Players shank shots, that's true of all players. The good players don't turn one bad shot into 5 bad holes. Since Intermediates aren't as consistent as Advanced or Open, it stands to reason that there will be more shanked shots, and being able to take your lumps and move on will make more of an impact in the final standings since everyone has more shanks.
You can also use this skill in evaluating when to layup for a dangerous 30 foot putt and when to give it a safe run. It's the same deal. A slight breeze in your face and 35 feet away with a big dropoff behind the basket? Layup! 50 feet with an uphill grade 15 feet past? Give it a run. :)
My biggest tip is, to quote Allen Iverson (while with the Philadelphia 76ers):
"If Coach tells you that I missed PRACTICE, then that's that. I may have missed one PRACTICE this year but if somebody says he missed one PRACTICE of all the PRACTICEs this year, then that's enough to get a whole lot started. I told Coach Brown that you don't have to give the people of Philadelphia a reason to think about trading me or anything like that. If you trade somebody, you trade them to make the team better...simple as that. I'm cool with that. I'm all about that. The people in Philadelphia deserve to have a winner. It's simple as that. It goes further than that ... If I can't PRACTICE, I can't PRACTICE. It is as simple as that. It ain't about that at all. It's easy to sum it up if you're just talking about PRACTICE. We're sitting here, and I'm supposed to be the franchise player, and we're talking about PRACTICE. I mean listen, we're sitting here talking about PRACTICE, not a game, not a game, not a game, but we're talking about PRACTICE. Not the game that I go out there and die for and play every game like it's my last but we're talking about PRACTICE man. How silly is that? ... Now I know that I'm supposed to lead by example and all that but I'm not shoving that aside like it don't mean anything. I know it's important, I honestly do but we're talking about PRATICE. We're talking about PRACTICE man. We're talking about PRACTICE. We're talking about PRACTICE. We're not talking about the game. We're talking about PRACTICE. When you come to the arena, and you see me play, you've seen me play right, you've seen me give everything I've got, but we're talking about PRACTICE right now. ... Hey I hear you, it's funny to me too, hey it's strange to me too but we're talking about PRACTICE man, we're not even talking about the game, when it actually matters, we're talking about PRACTICE ... How the hell can I make my teammates better by PRACTICING?"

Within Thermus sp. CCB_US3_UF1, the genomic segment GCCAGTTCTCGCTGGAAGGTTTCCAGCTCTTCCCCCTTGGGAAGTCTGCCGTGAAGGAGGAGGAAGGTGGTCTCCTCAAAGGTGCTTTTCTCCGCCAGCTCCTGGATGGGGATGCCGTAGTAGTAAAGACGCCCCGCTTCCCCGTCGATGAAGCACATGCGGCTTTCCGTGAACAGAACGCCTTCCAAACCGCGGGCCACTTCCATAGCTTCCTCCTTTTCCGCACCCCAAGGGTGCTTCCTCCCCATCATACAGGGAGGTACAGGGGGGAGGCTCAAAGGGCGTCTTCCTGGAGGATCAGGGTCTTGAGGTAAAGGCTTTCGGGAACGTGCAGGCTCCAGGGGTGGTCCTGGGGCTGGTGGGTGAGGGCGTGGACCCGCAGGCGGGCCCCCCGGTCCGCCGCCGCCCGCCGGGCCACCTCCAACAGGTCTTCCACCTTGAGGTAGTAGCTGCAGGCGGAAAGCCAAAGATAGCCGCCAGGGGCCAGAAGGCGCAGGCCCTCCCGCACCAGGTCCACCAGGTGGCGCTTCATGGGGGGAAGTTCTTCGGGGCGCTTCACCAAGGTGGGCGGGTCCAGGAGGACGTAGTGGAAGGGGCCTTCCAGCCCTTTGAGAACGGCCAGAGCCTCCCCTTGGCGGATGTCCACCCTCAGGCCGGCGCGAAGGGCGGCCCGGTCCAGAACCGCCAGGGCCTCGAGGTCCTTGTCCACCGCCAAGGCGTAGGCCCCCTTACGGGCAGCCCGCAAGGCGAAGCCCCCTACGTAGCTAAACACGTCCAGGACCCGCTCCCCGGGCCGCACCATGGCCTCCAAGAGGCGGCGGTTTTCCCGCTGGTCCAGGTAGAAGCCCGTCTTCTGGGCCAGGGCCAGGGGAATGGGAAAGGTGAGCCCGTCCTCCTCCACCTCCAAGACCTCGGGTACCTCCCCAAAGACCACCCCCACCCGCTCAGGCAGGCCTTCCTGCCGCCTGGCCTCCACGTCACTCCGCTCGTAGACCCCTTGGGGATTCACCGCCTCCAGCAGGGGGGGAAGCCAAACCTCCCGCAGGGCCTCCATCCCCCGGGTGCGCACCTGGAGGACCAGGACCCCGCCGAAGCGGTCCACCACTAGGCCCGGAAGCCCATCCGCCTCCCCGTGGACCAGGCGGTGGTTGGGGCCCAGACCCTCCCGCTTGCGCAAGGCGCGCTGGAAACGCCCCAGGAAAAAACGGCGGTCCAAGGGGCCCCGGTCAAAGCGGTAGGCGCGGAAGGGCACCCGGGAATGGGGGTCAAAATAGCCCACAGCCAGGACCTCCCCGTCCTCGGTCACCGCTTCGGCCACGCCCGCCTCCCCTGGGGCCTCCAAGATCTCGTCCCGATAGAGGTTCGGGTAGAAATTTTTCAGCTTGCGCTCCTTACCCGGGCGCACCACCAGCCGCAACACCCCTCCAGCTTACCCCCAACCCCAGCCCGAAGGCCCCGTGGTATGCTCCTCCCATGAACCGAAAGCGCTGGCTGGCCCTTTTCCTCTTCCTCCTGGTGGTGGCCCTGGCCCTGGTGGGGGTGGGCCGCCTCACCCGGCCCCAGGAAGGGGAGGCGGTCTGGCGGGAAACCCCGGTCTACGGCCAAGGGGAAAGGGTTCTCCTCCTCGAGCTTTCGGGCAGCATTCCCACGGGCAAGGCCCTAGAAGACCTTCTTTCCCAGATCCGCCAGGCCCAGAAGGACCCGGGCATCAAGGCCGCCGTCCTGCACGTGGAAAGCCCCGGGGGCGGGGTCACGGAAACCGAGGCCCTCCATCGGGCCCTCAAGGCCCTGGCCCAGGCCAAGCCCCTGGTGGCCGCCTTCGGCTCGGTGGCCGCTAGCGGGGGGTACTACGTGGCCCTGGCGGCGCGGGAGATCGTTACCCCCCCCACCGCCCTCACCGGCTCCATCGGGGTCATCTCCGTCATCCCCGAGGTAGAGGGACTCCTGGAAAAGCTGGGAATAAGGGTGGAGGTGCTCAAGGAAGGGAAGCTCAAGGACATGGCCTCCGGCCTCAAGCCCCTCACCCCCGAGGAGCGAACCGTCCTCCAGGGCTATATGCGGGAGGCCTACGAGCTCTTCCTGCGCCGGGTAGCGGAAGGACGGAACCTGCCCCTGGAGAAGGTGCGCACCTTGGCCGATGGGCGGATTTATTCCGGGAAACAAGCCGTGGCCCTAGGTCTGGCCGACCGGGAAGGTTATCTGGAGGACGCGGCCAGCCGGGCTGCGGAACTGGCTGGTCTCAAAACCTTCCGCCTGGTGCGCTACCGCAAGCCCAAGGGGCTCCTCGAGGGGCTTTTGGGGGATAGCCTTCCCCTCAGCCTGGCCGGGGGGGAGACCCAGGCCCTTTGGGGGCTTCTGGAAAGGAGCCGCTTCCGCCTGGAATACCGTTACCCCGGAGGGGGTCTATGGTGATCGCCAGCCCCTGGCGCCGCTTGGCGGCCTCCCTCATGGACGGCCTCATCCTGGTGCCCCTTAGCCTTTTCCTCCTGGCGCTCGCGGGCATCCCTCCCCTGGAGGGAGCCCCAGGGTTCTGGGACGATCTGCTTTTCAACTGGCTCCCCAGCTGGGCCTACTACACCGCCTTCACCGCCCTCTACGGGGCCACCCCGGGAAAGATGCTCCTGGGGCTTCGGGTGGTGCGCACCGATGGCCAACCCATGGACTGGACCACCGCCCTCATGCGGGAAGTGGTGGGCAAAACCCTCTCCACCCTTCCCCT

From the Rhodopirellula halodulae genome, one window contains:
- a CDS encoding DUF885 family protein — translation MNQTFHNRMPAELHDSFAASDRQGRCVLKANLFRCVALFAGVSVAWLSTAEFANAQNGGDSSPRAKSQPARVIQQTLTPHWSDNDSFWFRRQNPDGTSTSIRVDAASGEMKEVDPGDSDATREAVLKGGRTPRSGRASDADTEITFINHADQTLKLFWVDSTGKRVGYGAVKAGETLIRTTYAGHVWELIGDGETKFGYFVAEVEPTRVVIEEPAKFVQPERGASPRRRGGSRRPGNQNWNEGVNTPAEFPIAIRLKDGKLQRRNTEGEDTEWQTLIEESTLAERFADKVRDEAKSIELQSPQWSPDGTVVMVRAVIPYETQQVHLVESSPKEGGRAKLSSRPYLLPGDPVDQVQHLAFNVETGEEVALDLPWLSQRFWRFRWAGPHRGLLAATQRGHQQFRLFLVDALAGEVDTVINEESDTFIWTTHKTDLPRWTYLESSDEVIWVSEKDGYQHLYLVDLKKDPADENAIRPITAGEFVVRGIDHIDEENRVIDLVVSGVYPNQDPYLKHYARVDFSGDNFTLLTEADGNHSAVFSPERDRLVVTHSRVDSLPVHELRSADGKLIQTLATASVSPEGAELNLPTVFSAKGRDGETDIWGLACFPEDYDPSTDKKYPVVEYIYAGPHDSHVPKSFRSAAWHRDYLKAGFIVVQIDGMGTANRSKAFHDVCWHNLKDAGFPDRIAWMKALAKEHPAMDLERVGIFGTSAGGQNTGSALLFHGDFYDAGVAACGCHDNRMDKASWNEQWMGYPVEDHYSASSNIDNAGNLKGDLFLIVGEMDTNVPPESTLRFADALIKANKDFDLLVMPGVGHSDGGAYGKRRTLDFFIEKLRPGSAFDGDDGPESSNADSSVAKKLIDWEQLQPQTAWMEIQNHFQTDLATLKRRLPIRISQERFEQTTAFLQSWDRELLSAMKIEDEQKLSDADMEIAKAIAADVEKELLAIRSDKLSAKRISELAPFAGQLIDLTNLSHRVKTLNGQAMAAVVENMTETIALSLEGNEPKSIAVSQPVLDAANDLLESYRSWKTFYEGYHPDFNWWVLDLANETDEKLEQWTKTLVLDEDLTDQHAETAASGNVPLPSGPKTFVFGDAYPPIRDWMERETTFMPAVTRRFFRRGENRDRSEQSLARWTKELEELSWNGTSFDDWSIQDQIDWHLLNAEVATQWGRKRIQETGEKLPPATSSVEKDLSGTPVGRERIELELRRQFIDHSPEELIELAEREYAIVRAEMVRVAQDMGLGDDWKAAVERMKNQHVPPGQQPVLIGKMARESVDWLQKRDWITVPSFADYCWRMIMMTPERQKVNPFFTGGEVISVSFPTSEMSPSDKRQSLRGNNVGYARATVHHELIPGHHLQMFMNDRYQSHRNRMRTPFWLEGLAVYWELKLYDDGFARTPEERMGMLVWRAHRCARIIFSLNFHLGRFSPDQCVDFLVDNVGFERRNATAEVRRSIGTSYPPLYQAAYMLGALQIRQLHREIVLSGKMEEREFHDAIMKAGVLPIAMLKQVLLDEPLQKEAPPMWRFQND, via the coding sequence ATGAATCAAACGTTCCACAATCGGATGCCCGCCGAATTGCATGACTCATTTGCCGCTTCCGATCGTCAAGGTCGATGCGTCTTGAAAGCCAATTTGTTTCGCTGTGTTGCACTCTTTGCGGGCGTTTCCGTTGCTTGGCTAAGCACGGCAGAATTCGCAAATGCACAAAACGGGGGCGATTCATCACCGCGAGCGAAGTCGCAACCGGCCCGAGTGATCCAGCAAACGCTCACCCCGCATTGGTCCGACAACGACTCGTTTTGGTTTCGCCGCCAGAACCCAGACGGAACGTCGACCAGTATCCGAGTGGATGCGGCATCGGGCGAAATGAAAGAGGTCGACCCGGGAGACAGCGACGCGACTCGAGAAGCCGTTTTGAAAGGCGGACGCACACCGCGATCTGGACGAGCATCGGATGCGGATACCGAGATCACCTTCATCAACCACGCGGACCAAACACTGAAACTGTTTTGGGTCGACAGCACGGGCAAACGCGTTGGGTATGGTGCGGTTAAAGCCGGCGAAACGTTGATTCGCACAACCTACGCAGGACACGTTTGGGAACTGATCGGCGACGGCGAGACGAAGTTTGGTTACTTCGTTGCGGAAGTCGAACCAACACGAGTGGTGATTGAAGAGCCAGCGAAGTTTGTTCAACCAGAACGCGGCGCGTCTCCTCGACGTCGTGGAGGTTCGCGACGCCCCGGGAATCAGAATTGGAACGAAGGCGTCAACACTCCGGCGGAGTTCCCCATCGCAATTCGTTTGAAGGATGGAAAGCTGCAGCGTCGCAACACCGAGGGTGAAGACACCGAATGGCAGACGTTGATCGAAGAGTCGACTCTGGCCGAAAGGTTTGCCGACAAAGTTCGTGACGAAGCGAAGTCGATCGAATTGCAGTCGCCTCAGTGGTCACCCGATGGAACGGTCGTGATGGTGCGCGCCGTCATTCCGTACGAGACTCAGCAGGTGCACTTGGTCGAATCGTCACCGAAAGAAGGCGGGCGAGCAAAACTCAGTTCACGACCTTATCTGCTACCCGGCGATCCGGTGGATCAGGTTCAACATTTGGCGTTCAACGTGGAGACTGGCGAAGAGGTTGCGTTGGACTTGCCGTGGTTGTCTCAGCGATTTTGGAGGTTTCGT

And to quote Larry Brown (his coach at the time):
"He said "PRACTICE" more times than he's actually PRACTICEd."
So, what is my biggest tip? Don't be A.I. Get out and PRACTICE.
I too am an intermediate player that is about to be an advanced player. The reasoning for this is two very simple tips: Get better at putting, and experiment with different putting styles. I tried the stradle put and literally took 3-4 shots off per round almost over night. The other thing that has helped me is getting a super-consistent driving form. I can only throw about 330' but I can do it with a very accurate line. I've been beating guys with big arms simply because I can place my drive on tight holes.
My advice would be to play conservatively when you are in a tournament. Meaning that you lay up the 40 footer that you may have a chance at missing. Don't take risky shots to shave points off of your score.
Taking one's own advice----difficulty rating (impossible)